The novel earwax self-sampling device is similar to a cotton swab, but with a brake that stops the swab from going too far into the ear and causing damage. The tip is covered with a sponge of organic material, with a solution that has been tested to be the most effective and reliable at taking samples.
This study, led by researchers in the UK, Chile, Germany and the United Arab Emirates, involved 37 healthy participants who did not have diabetes, whose glucose levels were measured on two days nearly a month apart. The participants’ earwax was sampled using an established clinical method at baseline (first visit) and then using the novel device one month after. At the first visit to the research centre, participants’ blood was sampled after fasting, and at the second visit, their blood was taken after eating a standardised meal.
The blood samples were analysed using standard checks for short-term glucose levels, as well as for glycated haemoglobin (HbA1c), a blood protein that is affected by sugar levels, enabling it to be measured in standard practice to gauge longer-term glucose levels.
The researchers found that the earwax test was almost 60% more effective than glycated haemoglobin tests at reflecting average glycaemia (blood sugar) levels across the whole month, while delivering a result more quickly.
Dr Herane-Vives and colleagues recently published another paper* finding that the device can effectively measure the stress hormone cortisol which may help to monitor depression and stress-linked conditions, and they are also studying if it could test for COVID-19 antibodies that accumulate in earwax.
Dr Herane-Vives is now setting up a company, Trears, to bring his earwax sampling device to market, with support from UCL Innovation & Enterprise at UCL’s entrepreneurship hub for startups at BaseKX, which provides access to a network of experts providing guidance, mentoring and introductions to investors. He and his colleagues are now planning larger trials to test the device, including in people with diabetes.
Diabetes expert and Head of the UCL Centre for Obesity Research, Professor Rachel Batterham (UCL Medicine), who was not involved in the research, commented: “Type 2 diabetes is a leading cause of sight loss, heart attacks, strokes, kidney damange and early death globally. To prevent complications we need to diagnose people as early as possible, yet this has been hampered by lack of an easy-to-use screening test. This new device may allow mass screening and earlier identification of Type 2 diabetes.”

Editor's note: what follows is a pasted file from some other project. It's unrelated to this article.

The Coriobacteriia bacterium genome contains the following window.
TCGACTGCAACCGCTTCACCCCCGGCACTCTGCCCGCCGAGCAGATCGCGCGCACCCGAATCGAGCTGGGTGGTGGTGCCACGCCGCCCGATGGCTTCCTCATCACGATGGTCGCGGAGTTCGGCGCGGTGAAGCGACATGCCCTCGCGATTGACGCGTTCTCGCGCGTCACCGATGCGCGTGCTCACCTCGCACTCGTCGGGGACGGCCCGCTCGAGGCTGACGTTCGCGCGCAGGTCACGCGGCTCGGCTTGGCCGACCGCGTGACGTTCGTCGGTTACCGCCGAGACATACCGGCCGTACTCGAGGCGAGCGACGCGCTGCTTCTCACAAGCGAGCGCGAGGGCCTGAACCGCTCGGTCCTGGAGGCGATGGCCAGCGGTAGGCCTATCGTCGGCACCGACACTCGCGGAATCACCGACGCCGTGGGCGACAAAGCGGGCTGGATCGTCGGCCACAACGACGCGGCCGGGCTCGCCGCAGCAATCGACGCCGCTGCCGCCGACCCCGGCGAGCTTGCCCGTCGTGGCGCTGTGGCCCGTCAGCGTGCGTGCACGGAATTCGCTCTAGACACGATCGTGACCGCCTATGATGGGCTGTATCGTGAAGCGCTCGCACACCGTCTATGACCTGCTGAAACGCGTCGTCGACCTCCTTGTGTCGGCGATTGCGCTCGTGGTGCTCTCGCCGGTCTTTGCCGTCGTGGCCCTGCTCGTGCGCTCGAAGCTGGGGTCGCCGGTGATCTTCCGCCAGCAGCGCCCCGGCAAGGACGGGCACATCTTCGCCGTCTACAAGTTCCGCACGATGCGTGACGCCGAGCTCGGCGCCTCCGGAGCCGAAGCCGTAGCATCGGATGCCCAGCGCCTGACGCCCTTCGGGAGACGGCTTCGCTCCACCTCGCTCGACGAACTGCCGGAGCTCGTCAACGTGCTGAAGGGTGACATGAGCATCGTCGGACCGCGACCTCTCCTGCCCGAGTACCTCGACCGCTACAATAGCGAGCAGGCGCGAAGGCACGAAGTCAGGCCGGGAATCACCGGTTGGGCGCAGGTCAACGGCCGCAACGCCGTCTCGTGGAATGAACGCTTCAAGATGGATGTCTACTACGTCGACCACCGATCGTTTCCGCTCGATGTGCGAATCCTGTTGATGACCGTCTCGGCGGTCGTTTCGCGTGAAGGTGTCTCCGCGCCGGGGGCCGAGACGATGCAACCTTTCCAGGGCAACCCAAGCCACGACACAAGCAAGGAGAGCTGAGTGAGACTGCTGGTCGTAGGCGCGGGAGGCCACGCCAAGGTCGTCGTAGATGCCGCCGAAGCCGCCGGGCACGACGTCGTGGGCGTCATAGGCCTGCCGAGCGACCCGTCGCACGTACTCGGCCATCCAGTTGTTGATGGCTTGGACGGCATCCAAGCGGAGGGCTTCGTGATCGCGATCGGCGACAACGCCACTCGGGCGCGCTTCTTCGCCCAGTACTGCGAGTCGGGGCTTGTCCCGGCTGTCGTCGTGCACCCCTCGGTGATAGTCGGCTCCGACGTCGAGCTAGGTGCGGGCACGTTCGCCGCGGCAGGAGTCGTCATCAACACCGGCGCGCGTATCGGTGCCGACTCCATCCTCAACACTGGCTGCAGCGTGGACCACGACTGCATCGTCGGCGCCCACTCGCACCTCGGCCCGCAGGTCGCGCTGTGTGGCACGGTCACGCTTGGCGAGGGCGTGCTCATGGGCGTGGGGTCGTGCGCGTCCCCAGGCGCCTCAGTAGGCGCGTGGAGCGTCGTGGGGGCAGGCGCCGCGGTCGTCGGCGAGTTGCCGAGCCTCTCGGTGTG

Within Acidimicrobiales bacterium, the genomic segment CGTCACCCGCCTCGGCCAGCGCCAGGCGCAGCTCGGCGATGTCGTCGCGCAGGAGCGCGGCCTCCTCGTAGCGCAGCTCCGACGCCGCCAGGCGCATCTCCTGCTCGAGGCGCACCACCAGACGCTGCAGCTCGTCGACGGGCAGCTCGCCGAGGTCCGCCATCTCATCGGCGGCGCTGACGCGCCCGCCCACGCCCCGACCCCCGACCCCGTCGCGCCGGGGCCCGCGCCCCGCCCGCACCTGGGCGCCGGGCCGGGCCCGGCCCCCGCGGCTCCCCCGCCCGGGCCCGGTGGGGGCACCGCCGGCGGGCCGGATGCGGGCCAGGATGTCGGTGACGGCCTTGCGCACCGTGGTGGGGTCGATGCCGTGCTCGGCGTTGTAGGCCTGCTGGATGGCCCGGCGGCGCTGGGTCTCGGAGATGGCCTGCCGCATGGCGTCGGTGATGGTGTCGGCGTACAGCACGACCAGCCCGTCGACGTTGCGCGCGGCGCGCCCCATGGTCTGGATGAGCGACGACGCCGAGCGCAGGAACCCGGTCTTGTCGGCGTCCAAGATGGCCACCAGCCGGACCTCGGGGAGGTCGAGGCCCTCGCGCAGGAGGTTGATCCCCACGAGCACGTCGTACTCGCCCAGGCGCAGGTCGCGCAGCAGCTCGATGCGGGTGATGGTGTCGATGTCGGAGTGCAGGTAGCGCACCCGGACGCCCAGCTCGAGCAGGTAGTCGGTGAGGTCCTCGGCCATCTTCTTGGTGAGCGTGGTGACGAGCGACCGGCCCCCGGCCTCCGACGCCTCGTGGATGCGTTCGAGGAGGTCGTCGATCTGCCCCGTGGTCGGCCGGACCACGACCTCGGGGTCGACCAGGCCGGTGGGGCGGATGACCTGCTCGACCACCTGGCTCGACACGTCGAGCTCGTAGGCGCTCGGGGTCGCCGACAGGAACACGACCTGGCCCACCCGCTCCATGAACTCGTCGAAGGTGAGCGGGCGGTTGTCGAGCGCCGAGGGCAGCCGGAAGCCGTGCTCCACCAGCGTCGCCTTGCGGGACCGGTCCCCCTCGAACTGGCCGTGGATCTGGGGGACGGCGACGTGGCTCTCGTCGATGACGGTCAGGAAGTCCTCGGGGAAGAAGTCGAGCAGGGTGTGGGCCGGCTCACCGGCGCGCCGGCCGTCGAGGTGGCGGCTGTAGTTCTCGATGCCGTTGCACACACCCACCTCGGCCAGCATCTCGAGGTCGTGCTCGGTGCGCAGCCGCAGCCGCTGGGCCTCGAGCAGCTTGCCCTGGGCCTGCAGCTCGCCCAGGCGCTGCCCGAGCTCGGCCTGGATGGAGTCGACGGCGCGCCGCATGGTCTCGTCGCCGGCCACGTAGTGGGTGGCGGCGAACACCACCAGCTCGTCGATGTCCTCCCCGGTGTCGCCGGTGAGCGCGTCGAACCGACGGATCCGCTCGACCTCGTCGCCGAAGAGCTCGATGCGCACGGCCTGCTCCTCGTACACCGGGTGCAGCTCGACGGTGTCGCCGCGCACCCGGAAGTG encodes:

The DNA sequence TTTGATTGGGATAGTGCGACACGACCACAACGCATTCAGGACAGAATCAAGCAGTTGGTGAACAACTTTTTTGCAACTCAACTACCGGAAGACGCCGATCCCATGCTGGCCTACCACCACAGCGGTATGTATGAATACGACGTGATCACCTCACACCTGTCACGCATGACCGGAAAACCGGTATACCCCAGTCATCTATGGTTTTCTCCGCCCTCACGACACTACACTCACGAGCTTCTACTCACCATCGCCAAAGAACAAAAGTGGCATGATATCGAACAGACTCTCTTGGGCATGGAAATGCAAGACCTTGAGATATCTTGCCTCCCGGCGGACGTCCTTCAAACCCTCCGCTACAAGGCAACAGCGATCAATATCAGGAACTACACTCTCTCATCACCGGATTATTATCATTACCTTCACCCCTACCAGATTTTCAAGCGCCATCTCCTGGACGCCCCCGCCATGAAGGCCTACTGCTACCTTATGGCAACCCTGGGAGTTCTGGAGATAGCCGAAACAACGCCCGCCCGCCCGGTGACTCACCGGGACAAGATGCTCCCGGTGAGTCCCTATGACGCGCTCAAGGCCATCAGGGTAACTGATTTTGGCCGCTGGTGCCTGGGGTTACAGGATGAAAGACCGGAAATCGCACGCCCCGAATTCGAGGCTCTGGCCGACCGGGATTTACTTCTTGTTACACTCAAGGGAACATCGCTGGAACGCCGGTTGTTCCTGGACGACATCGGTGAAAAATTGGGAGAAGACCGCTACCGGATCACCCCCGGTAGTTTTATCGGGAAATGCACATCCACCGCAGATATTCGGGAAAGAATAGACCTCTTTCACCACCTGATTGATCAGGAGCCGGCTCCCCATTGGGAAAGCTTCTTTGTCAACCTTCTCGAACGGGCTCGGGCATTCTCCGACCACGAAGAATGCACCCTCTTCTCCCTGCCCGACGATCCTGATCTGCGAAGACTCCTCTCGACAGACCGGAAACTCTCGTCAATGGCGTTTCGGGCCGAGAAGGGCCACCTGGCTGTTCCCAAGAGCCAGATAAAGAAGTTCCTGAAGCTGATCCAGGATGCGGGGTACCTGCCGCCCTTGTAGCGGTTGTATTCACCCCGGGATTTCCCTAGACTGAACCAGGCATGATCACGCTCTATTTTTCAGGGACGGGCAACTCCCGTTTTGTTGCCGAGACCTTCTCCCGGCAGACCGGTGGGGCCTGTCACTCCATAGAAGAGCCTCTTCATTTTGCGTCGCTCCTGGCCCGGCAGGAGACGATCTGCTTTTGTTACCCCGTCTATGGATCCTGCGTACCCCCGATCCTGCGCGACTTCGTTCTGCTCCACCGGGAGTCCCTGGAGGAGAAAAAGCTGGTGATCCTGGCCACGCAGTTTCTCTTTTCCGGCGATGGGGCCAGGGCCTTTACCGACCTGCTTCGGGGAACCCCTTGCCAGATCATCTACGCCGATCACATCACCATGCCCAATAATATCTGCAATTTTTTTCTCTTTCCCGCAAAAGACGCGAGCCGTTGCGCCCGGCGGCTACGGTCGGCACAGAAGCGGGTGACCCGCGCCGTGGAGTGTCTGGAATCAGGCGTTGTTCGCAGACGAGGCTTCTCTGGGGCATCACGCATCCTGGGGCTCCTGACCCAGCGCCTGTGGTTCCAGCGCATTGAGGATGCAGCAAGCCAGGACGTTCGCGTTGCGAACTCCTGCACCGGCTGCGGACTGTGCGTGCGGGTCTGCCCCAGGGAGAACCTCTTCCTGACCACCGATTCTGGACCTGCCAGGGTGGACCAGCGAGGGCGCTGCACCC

Reference: Herane-Vives, A.; Espinoza, S.; Sandoval, R.; Ortega, L.; Alameda, L.; Young, A.H.; Arnone, D.; Hayes, A.; Benöhr, J. A Novel Earwax Method to Measure Acute and Chronic Glucose Levels. Diagnostics 2020, 10, 1069. https://www.mdpi.com/2075-4418/10/12/1069
Everyday life for the more than 46 million people around the world who suffer from type 1 diabetes could become much easier and safer.
Researchers from the University of Copenhagen and biotech firm Gubra have developed a new insulin molecule that, in the future, will ensure that diabetics receive just the right amount of insulin.
The insulin on the market today is unable to identify whether a patient with type 1 diabetes needs a small or large effect from the insulin, which lowers blood sugar.
“That is why we have developed the first step towards a kind of insulin that can self-adjust according to a patient’s blood sugar level. This has tremendous potential to vastly improve the lives of people with type 1 diabetes,” explains Professor Knud J. Jensen, of the University of Copenhagen’s Department of Chemistry, one of the researchers behind a new study on this new insulin.
Effective in rats